God answered our prayers for a baby 6 years into our marriage. What was obvious to us from the start was that this baby (as with all good things, c.f. James 1:17) was a gift from God in his perfect timing, in his perfect way, for our good and for his glory. From the first day we knew that Kiki was pregnant our prayer was

that whatever happens, God would be glorified as our faith is tested.

God was gracious to remind us of that when Kiki went to the emergency room with what was diagnosed as a threatened miscarriage. God's spirit guarded our hearts and our minds with His peace (Phil 4:6-7) as we called to mind God's steadfast love and endless mercies (Lam 3:21-23). 

It turns out that God's little testing through this pregnancy was not over when on Wednesday night Kiki found herself back in the hospital 3 cm dilated, 70% effaced and in preterm labor (at 32 weeks gestation). Once again, God graciously guarded our hearts and our minds in the truth that this was from him and in his perfect timing. Just as we wrote during the threatened miscarriage we prayed in the hospital over the last few days:

We trust and love God - not because we have given Him what we asked for but - because He first loved us, and we trust that if He would sacrifice Himself on the cross for our sins, all things are for our good, whether birth or miscarriage, life or death.

And praise God! Although the contractions have continued, Kiki was sent home this afternoon on strict bedrest and terbutaline (to keep the contractions to a minimum). Our prayer now is that God would keep Elianna healthy, would keep her safe inside of Kiki for at least a couple of more weeks, and - please O Lord - that he would give her saving faith.  And most of all, regardless of what happens with those first three requests, would be glorified through what happens and through our hearts in the midst of it.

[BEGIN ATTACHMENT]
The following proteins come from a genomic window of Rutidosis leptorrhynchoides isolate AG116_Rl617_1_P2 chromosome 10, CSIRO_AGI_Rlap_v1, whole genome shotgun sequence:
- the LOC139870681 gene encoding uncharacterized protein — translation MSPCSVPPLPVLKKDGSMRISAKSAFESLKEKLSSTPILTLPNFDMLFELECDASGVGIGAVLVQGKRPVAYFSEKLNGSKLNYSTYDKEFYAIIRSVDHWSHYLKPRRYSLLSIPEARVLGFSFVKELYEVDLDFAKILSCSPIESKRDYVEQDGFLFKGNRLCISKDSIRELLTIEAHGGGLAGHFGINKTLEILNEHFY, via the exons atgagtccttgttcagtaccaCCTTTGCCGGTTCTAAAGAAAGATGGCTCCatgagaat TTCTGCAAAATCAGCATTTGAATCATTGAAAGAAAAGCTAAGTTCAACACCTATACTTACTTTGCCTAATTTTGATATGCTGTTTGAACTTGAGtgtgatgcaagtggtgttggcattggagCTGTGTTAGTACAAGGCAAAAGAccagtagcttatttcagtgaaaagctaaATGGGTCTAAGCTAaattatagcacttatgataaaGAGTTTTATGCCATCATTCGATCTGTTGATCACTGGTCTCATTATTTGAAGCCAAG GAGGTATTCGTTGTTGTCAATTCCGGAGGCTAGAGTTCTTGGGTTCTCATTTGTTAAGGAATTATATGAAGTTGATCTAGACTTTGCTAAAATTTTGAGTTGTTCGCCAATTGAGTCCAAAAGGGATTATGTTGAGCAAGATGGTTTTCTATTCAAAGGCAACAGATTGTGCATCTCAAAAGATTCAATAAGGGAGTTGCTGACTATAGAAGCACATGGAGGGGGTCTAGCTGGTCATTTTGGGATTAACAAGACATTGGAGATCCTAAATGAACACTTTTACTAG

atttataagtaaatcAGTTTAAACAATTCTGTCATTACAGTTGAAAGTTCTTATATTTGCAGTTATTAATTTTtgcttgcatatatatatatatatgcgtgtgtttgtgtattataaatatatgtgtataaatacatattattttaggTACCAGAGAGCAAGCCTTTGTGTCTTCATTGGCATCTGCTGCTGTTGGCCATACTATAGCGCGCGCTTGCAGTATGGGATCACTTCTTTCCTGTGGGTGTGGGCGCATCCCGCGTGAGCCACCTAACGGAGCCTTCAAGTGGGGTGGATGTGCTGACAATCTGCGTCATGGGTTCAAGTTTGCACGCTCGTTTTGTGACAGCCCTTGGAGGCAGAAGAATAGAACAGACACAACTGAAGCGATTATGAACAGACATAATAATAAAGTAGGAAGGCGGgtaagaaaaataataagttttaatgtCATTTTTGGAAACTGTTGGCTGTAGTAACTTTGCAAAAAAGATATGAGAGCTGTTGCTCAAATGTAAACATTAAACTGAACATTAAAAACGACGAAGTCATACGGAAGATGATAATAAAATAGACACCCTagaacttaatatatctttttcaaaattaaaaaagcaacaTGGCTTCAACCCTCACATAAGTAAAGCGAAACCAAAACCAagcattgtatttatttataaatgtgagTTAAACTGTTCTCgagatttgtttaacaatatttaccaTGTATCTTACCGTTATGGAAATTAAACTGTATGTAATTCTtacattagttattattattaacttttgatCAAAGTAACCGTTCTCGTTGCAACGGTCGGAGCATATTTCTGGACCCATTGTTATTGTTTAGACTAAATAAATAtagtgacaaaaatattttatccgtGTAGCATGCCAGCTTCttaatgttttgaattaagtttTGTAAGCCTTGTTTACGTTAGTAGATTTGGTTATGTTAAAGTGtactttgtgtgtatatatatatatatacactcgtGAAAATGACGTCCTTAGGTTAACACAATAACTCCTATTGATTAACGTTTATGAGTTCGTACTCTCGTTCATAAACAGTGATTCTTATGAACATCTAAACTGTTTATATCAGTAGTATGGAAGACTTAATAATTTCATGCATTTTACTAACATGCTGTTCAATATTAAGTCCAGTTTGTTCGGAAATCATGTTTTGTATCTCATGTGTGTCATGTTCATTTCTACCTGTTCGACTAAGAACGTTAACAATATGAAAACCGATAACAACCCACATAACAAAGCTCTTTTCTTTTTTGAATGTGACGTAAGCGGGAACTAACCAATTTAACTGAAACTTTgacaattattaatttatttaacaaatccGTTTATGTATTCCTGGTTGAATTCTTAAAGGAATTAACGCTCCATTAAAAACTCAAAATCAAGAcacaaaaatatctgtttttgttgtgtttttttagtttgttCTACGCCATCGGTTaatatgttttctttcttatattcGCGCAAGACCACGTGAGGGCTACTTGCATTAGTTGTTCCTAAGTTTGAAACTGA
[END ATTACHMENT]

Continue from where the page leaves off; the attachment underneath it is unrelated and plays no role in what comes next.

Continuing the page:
God has answered so many prayers to get us to this point - so many prayers that he was not obligated to answer affirmatively and would have been good and still loving had he not answered them the way that we asked. We are truly overwhelmed by this gift, the answer to prayer that we are going to name her Elianna Joel: My God Answers, YHWH is God. 

So please pray with us for our precious little daughter, that she would be healthy, be born, and then born again. Pray with us that in the midst of all of this we would see and trust God's sovereign hand and purposes in all of it.

 One large disappointment that we trust is for our good and ultimately God's glory is that because Kiki is on bedrest and could deliver at any time, we cannot go to the Together for the Gospel conference we have been looking forward to for almost two years. But our "loss" is your gain.

If you would be able to attend, April 15-17, in Louisville, KY; if you can provide your own transportation and room, then you can have both my ticket and my wife's. First come, first served. Please leave a comment or send an email

soli Deo gloria.

Review: Worship Matters (5/5 stars)

Worship Matters: Leading Others to Encounter the Greatness of God is a book written primarily for those who lead music within a church setting. The goal of the book is to give guiding prinicples and practical advice to help the music leader see the essence of what their ministry is about and do that within whatever church context they find themselves. It is available from Westminter Bookstore and Amazon.

For the worship leader: This book is a must read. I can think of no circumstance a worship leader may find himself in which he should not read this book. It is the best on the topic of which I am aware, combining into one well written, heart-shepherding book all of the good things that before you would have had to read a dozen separate books to find. The book is both practical and theological, realistic and idealistic. It is God-centered, God-exalting and man-minimizing, while realizing that man must play a role. I have only rarely seen a book that so skillfully and thoughtfully combines rich doctrine and practical advice.

For the band member: Must read. The book is not only about how to lead those who perform, but about what the goal of the music portion of the worship service must be. The book will help you evaluate and redirect your heart in what you may have grown comfortable with. Maybe you